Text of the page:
See selected analyses conducted by our center community and colleagues.
Valuing Mortality Risks
FREQUENTLY ASKED QUESTIONS
What is benefit-cost analysis and how does it differ from cost-effectiveness analysis?
Both cost‐effectiveness analysis and benefit‐cost analysis provide information on the costs and consequences of interventions. Each estimates costs using monetary units. The primary difference is that in benefit‐cost analysis, both health and non-health benefits are measured in monetary units. In contrast, in cost‐effectiveness analysis, health benefits are measured using non-monetary units such as quality-adjusted life years (QALYs) or disability‐adjusted life years (DALYs). Which type of economic analysis is most appropriate depends on the nature of the problem to be addressed and the needs of the decision makers.
Why measure outcomes in money?
By using money as a common metric, benefit‐cost analysis allows the simultaneous, integrated consideration of multiple consequences, including both health and non‐health impacts. Money is not important per se; it is simply a convenient way to measure the trade‐offs individuals and societies are willing to make. If an individual chooses to purchase a particular good or service, he or she presumably values that good or service at least as much as the other things he or she could have used that money to buy. More generally, if a country or other funder chooses to spend more on one initiative, it will have fewer resources available to devote to other purposes – including other initiatives that address the same or similar problems.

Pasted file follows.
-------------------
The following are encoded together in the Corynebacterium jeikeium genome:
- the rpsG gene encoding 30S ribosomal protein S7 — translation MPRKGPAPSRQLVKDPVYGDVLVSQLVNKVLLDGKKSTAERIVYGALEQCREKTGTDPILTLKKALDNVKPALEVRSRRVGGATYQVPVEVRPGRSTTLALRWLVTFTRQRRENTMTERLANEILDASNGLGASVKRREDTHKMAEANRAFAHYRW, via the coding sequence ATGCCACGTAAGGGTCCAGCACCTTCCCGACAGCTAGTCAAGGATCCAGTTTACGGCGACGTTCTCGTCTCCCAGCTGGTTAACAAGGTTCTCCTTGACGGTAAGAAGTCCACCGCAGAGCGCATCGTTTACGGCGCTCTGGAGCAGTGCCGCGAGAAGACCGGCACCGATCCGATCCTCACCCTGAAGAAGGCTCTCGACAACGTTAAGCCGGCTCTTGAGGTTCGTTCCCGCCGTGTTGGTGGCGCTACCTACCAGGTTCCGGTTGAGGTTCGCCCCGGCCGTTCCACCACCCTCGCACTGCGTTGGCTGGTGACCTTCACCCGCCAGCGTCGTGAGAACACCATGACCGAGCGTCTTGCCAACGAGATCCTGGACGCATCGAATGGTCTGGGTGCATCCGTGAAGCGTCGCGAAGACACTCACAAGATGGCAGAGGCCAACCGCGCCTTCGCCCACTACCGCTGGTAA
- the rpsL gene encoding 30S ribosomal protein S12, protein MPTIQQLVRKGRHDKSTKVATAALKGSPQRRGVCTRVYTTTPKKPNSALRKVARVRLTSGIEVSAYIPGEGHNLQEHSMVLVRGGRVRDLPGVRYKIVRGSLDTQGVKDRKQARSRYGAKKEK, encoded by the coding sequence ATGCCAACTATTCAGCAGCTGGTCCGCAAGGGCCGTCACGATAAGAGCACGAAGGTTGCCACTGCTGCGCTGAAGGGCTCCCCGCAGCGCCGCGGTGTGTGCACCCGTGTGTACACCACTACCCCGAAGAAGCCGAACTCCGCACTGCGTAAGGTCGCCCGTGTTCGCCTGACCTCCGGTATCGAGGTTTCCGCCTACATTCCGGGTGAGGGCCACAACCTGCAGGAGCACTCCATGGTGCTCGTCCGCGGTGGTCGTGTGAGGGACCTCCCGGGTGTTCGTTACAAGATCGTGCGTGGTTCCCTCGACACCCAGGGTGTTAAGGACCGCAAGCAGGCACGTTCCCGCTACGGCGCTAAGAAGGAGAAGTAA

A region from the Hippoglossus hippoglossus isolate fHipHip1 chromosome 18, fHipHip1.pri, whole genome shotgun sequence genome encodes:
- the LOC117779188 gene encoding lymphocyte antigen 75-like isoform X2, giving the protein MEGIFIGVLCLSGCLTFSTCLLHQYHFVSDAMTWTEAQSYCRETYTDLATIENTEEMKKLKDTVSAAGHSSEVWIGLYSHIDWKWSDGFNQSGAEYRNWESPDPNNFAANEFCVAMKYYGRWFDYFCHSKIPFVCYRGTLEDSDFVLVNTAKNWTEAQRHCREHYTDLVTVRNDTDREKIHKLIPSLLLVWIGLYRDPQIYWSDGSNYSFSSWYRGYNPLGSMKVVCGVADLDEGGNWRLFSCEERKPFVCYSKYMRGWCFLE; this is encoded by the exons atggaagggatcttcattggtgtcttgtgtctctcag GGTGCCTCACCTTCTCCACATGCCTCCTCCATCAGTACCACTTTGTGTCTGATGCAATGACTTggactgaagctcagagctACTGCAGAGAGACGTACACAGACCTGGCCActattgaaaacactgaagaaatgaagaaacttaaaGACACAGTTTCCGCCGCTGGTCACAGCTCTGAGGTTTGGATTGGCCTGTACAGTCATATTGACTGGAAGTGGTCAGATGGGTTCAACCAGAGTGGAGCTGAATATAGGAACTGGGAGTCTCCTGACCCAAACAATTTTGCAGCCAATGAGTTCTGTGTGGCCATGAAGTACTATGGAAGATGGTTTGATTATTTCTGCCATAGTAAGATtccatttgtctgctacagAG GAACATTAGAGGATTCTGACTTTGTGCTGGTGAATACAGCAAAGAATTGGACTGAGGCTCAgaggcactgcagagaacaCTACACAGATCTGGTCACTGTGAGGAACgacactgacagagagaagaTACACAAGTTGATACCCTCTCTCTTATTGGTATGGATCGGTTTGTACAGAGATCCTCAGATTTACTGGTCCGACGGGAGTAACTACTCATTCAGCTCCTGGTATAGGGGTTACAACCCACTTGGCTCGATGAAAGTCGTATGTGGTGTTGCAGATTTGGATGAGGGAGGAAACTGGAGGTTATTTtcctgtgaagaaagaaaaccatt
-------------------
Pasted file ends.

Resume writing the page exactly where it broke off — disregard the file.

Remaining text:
What is willingness to pay?
In benefit-cost analysis, the value of an improvement is typically estimated based on individual willingness to pay (WTP). WTP is the maximum amount of money an individual would exchange for an improvement, such as a reduction in the risk of becoming ill or dying over a defined time period. It may be estimated based on market prices or using survey methods.
What is the value per statistical life?
The value per statistical life (VSL) is derived from individual’s willingness to exchange their own money for small changes in their own mortality risks within a specific time period such as one year. VSL can then be multiplied by the expected number of deaths averted by a policy to estimate related benefits. It is typically calculated by dividing individual willingness to pay by the risk change. For example, if an individual is willing to pay $1,000 for a one-in-10,000 reduction in his or her own risk in a given year, the equivalent VSL is $10 million ($1,000 divided by one-in-10,000). The concept is often misinterpreted. VSL is not the value that the individual, the government, the society, or the analyst places on saving a life with certainty.